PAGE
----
A senior Bush-appointed Justice Department official breached ethics rules by accepting a free round of golf from a grant applicant, awarded tens of millions of dollars in grant money to low-ranking programs, and circumvented federal regulations to hire a consultant to work on faith-based issues, according to the Justice Department's Office of the Inspector General.
The OIG audit for fiscal year 2007 and investigative report slammed J. Robert Flores, the official who oversaw the Justice Department's Office of Juvenile Justice and Delinquency Prevention (OJJDP), and rekindled outrage from Democrats in Congress.
"The Inspector General's findings that the Director of [OJJDP] in the past administration engaged in abuses, ethical lapses and cronyism, and favored those with personal and political ties over those with the strongest merits for jobs and contracts, is consistent with what we have seen in so many parts of the Department of Justice under the past administration," said Senator Patrick Leahy (D-VT), chairman of the Senate Judiciary Committee.
Youth advocates chimed in calling OJJDP's grant giving practices totally corrupt: "What took place was an utter disregard for the extraordinary adults and hundreds and hundreds of youth serving agencies who applied for these federal grants to improve the lives of these abused and molested children and youth who were victimized," said Scott Peterson, a former OJJDP staffer.
The OIG's report comes almost one year after ABC News Nightline raised questions about Flores' grant-giving methods last June. He awarded hundreds of thousands and in one case over $1 million to programs that ranked towards the bottom of the applicant pool -- which often aligned with his personal interests and ideological convictions according to current and former DOJ staffers-- leaving many of the top ranked grant seeking programs with nothing.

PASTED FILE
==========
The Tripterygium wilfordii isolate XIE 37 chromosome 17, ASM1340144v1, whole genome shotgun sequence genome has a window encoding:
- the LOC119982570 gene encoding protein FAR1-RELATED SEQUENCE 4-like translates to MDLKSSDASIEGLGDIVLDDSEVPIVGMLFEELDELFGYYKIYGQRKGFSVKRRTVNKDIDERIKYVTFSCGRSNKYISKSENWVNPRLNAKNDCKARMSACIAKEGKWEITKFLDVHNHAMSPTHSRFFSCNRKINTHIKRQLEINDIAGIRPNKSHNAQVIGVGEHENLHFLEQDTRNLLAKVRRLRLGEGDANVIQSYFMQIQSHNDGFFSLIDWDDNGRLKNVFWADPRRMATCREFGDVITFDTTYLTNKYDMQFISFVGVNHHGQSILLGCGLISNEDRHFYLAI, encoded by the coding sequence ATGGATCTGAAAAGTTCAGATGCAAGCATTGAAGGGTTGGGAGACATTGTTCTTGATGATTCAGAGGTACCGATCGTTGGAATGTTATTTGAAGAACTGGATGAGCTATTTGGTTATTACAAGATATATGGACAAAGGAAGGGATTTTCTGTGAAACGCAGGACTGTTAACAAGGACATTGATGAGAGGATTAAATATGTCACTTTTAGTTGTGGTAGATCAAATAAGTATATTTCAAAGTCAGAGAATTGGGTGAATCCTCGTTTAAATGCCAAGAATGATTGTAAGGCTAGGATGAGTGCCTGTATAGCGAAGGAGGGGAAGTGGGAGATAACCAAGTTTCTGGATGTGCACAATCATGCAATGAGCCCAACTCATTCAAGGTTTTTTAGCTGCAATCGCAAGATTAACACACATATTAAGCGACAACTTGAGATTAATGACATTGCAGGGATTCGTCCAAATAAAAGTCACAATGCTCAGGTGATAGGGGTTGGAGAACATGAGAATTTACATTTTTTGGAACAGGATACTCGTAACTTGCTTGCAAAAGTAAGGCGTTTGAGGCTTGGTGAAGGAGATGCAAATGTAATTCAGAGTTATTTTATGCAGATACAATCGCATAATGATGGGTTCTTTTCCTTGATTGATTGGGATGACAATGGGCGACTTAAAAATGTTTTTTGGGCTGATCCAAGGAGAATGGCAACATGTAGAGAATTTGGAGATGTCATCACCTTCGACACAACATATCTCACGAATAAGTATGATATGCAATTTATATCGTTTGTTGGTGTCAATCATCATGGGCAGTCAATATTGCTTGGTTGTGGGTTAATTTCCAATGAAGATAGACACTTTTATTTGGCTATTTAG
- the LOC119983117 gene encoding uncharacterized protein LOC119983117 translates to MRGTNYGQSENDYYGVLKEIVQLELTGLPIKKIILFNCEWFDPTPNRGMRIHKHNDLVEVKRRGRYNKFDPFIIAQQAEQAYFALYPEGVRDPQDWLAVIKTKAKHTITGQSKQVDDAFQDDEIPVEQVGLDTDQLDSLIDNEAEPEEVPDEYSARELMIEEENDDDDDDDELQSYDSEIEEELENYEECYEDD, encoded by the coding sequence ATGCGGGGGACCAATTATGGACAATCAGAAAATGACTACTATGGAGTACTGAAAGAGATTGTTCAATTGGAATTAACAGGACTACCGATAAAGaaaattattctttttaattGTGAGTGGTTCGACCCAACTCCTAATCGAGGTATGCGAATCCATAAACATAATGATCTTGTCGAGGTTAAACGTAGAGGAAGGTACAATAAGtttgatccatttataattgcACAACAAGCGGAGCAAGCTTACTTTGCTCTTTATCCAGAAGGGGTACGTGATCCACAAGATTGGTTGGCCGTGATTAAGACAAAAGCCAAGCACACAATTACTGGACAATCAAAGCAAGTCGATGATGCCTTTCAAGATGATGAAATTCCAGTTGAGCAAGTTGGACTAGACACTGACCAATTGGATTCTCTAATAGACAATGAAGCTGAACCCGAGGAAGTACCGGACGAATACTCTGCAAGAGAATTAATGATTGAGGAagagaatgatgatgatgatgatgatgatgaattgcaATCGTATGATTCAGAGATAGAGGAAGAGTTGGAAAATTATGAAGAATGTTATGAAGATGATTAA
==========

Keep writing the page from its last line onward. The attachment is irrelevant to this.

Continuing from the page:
The World Golf Foundation's "First Tee" program was awarded $500,000 in 2007, despite its ranking of 47th out of 104 applicants by OJJDP staffers who rated the programs' merit based on research and track records for effectively helping troubled teens.
"There's no research that supports this," Peterson told Nightline. "It's a lot of taxpayer money that's supposed to go for some of our most vulnerable children," Peterson said, adding that he believes Flores gave the grant to World Golf because he likes to play the game.
"Flores would golf during the day while on official travel around the country on tax payer funds," said Peterson, who traveled with Flores on several occasions.
The OIG report revealed that Flores had violated federal ethics rules by accepting a $157 round of golf from World Golf and that the foundation should have been prohibited from receiving the grant due to the gift. Flores paid the money back two years later, one day before he was called to testify at a congressional hearing probing his office's grant-giving practices.
"He never considered the round of golf a gift because it was always his intent to pay for the round of golf with personal funds," said his lawyer, Elliot Berke, on Thursday. Berke said Flores attempted to pay for the round at the time he played but the foundation was unable to accept payment.
Flores told ABC News in a telephone interview before the Nightline report that First Tee is a sound program: "I don't know why people insist on denigrating it."